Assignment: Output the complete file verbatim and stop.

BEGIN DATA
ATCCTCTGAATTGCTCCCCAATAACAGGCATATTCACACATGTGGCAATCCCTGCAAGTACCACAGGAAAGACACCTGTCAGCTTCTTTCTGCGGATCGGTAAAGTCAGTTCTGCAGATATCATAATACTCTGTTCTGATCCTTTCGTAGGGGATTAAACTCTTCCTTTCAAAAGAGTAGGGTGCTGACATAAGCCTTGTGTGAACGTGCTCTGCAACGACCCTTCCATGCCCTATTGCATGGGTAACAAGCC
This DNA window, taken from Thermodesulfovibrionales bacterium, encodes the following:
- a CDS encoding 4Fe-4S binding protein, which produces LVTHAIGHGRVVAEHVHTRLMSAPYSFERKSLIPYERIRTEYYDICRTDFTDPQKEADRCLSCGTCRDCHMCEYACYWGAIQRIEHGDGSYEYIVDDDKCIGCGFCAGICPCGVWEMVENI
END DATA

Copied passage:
ATCCTCTGAATTGCTCCCCAATAACAGGCATATTCACACATGTGGCAATCCCTGCAAGTACCACAGGAAAGACACCTGTCAGCTTCTTTCTGCGGATCGGTAAAGTCAGTTCTGCAGATATCATAATACTCTGTTCTGATCCTTTCGTAGGGGATTAAACTCTTCCTTTCAAAAGAGTAGGGTGCTGACATAAGCCTTGTGTGAACGTGCTCTGCAACGACCCTTCCATGCCCTATTGCATGGGTAACAAGCC
This DNA window, taken from Thermodesulfovibrionales bacterium, encodes the following:
- a CDS encoding 4Fe-4S binding protein, which produces LVTHAIGHGRVVAEHVHTRLMSAPYSFERKSLIPYERIRTEYYDICRTDFTDPQKEADRCLSCGTCRDCHMCEYACYWGAIQRIEHGDGSYEYIVDDDKCIGCGFCAGICPCGVWEMVENI